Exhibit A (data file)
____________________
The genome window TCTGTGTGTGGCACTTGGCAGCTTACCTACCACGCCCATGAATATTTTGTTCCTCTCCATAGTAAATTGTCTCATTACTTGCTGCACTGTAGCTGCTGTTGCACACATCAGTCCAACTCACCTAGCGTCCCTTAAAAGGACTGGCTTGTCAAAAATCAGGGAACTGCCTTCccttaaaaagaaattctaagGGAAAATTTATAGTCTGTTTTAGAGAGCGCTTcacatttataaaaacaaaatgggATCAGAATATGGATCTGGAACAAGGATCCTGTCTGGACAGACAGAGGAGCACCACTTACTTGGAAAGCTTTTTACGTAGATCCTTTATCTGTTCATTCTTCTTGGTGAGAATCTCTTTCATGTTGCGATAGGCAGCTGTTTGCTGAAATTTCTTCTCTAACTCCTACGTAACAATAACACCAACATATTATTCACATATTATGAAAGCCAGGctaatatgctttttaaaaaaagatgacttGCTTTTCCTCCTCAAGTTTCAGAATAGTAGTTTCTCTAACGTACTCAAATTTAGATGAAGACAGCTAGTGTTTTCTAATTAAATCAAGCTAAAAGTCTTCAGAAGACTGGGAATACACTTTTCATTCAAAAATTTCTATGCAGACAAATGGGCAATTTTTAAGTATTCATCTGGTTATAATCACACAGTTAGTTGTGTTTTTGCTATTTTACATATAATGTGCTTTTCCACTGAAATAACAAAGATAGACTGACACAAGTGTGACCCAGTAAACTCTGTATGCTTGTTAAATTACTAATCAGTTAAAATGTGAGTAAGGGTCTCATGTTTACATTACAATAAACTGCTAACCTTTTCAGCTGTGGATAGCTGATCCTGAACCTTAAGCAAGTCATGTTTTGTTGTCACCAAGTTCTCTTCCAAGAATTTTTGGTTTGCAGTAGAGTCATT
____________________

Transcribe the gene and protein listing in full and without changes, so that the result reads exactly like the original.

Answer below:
The genome window TCTGTGTGTGGCACTTGGCAGCTTACCTACCACGCCCATGAATATTTTGTTCCTCTCCATAGTAAATTGTCTCATTACTTGCTGCACTGTAGCTGCTGTTGCACACATCAGTCCAACTCACCTAGCGTCCCTTAAAAGGACTGGCTTGTCAAAAATCAGGGAACTGCCTTCccttaaaaagaaattctaagGGAAAATTTATAGTCTGTTTTAGAGAGCGCTTcacatttataaaaacaaaatgggATCAGAATATGGATCTGGAACAAGGATCCTGTCTGGACAGACAGAGGAGCACCACTTACTTGGAAAGCTTTTTACGTAGATCCTTTATCTGTTCATTCTTCTTGGTGAGAATCTCTTTCATGTTGCGATAGGCAGCTGTTTGCTGAAATTTCTTCTCTAACTCCTACGTAACAATAACACCAACATATTATTCACATATTATGAAAGCCAGGctaatatgctttttaaaaaaagatgacttGCTTTTCCTCCTCAAGTTTCAGAATAGTAGTTTCTCTAACGTACTCAAATTTAGATGAAGACAGCTAGTGTTTTCTAATTAAATCAAGCTAAAAGTCTTCAGAAGACTGGGAATACACTTTTCATTCAAAAATTTCTATGCAGACAAATGGGCAATTTTTAAGTATTCATCTGGTTATAATCACACAGTTAGTTGTGTTTTTGCTATTTTACATATAATGTGCTTTTCCACTGAAATAACAAAGATAGACTGACACAAGTGTGACCCAGTAAACTCTGTATGCTTGTTAAATTACTAATCAGTTAAAATGTGAGTAAGGGTCTCATGTTTACATTACAATAAACTGCTAACCTTTTCAGCTGTGGATAGCTGATCCTGAACCTTAAGCAAGTCATGTTTTGTTGTCACCAAGTTCTCTTCCAAGAATTTTTGGTTTGCAGTAGAGTCATT